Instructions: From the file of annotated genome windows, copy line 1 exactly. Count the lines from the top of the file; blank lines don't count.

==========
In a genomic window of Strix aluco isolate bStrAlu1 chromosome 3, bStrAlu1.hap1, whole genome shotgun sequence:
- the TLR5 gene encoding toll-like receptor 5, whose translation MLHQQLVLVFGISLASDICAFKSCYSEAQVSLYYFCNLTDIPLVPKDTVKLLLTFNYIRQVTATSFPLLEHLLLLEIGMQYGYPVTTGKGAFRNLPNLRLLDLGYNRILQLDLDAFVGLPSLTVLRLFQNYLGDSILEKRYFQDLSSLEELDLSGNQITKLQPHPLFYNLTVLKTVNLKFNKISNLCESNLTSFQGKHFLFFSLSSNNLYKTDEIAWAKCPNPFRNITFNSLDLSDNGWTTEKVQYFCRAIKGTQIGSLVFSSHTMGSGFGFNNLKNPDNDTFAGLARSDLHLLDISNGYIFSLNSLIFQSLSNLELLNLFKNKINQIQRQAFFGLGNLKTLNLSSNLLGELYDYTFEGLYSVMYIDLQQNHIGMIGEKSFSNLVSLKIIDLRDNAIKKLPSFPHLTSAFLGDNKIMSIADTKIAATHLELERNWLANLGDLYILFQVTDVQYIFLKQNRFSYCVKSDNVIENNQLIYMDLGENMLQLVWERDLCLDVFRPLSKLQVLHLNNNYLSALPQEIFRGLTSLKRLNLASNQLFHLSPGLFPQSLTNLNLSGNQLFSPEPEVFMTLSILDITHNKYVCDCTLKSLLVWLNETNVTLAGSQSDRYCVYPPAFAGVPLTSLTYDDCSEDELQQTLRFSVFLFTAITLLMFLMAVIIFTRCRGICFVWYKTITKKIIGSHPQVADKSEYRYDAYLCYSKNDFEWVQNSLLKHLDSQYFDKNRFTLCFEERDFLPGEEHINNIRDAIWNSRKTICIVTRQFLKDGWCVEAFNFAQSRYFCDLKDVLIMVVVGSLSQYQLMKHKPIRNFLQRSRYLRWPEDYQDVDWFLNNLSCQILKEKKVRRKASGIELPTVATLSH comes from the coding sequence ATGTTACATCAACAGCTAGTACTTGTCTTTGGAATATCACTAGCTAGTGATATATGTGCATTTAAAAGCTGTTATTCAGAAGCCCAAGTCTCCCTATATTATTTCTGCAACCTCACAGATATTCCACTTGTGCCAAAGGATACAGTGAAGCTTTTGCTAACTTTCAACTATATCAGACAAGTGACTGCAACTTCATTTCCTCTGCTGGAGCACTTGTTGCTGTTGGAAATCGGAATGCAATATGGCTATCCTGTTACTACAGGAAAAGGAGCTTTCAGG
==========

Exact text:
In a genomic window of Strix aluco isolate bStrAlu1 chromosome 3, bStrAlu1.hap1, whole genome shotgun sequence: